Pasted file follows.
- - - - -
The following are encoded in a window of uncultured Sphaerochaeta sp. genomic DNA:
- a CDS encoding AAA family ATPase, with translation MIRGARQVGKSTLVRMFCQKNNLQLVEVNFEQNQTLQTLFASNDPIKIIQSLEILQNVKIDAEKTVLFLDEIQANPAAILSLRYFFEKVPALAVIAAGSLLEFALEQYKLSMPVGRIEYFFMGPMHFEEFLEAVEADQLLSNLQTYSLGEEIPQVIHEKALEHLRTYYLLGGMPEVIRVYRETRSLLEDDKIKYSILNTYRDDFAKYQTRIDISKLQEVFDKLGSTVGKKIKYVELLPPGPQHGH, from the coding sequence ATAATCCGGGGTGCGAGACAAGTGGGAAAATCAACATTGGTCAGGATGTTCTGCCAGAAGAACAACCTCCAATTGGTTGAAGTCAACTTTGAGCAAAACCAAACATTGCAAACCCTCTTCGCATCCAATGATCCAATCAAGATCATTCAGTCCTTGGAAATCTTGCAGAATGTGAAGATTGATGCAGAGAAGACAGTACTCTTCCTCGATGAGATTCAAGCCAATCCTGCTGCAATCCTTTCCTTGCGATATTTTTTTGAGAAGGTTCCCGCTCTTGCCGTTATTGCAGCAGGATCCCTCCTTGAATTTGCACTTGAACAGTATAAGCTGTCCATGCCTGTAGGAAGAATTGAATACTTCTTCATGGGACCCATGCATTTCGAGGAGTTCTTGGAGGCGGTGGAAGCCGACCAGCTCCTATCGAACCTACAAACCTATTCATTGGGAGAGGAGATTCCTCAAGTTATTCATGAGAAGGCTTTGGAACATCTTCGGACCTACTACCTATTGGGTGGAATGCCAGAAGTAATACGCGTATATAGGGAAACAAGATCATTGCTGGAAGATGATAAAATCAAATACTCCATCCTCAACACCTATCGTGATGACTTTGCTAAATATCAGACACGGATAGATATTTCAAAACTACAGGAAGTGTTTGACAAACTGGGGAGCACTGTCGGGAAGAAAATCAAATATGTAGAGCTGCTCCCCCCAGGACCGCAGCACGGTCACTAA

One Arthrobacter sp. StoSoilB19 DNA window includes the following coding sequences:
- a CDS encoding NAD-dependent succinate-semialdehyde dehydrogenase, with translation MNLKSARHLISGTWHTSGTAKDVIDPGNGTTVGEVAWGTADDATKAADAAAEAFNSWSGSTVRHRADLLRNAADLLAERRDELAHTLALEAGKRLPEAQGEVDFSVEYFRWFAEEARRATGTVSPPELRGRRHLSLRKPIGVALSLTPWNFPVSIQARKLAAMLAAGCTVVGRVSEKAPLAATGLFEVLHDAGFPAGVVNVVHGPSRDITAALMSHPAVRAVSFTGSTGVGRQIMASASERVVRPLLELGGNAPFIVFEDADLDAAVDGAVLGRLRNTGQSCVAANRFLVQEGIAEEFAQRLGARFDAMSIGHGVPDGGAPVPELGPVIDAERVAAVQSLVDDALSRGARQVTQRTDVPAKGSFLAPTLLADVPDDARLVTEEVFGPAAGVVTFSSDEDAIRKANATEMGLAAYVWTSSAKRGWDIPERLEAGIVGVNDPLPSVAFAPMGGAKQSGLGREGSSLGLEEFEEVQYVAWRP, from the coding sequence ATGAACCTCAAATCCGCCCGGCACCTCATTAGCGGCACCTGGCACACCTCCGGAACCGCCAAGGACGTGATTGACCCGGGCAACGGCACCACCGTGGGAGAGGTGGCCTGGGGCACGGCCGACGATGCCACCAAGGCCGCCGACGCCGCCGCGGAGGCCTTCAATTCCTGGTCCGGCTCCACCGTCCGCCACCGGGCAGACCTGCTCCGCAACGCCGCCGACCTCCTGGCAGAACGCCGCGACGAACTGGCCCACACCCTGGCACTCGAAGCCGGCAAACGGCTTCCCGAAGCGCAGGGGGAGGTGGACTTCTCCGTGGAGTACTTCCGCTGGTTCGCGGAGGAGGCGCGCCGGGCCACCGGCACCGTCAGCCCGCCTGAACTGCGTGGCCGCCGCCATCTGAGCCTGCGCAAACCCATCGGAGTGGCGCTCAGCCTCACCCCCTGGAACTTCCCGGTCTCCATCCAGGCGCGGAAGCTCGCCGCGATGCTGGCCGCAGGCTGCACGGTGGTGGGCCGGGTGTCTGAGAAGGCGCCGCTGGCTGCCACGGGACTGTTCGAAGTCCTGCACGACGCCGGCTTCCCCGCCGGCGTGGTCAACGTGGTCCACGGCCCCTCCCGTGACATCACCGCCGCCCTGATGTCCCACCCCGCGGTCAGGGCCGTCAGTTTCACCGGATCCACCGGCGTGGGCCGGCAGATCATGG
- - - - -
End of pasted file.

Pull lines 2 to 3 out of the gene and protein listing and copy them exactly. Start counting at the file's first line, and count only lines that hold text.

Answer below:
- a CDS encoding AAA family ATPase, with translation MIRGARQVGKSTLVRMFCQKNNLQLVEVNFEQNQTLQTLFASNDPIKIIQSLEILQNVKIDAEKTVLFLDEIQANPAAILSLRYFFEKVPALAVIAAGSLLEFALEQYKLSMPVGRIEYFFMGPMHFEEFLEAVEADQLLSNLQTYSLGEEIPQVIHEKALEHLRTYYLLGGMPEVIRVYRETRSLLEDDKIKYSILNTYRDDFAKYQTRIDISKLQEVFDKLGSTVGKKIKYVELLPPGPQHGH, from the coding sequence ATAATCCGGGGTGCGAGACAAGTGGGAAAATCAACATTGGTCAGGATGTTCTGCCAGAAGAACAACCTCCAATTGGTTGAAGTCAACTTTGAGCAAAACCAAACATTGCAAACCCTCTTCGCATCCAATGATCCAATCAAGATCATTCAGTCCTTGGAAATCTTGCAGAATGTGAAGATTGATGCAGAGAAGACAGTACTCTTCCTCGATGAGATTCAAGCCAATCCTGCTGCAATCCTTTCCTTGCGATATTTTTTTGAGAAGGTTCCCGCTCTTGCCGTTATTGCAGCAGGATCCCTCCTTGAATTTGCACTTGAACAGTATAAGCTGTCCATGCCTGTAGGAAGAATTGAATACTTCTTCATGGGACCCATGCATTTCGAGGAGTTCTTGGAGGCGGTGGAAGCCGACCAGCTCCTATCGAACCTACAAACCTATTCATTGGGAGAGGAGATTCCTCAAGTTATTCATGAGAAGGCTTTGGAACATCTTCGGACCTACTACCTATTGGGTGGAATGCCAGAAGTAATACGCGTATATAGGGAAACAAGATCATTGCTGGAAGATGATAAAATCAAATACTCCATCCTCAACACCTATCGTGATGACTTTGCTAAATATCAGACACGGATAGATATTTCAAAACTACAGGAAGTGTTTGACAAACTGGGGAGCACTGTCGGGAAGAAAATCAAATATGTAGAGCTGCTCCCCCCAGGACCGCAGCACGGTCACTAA

One Arthrobacter sp. StoSoilB19 DNA window includes the following coding sequences: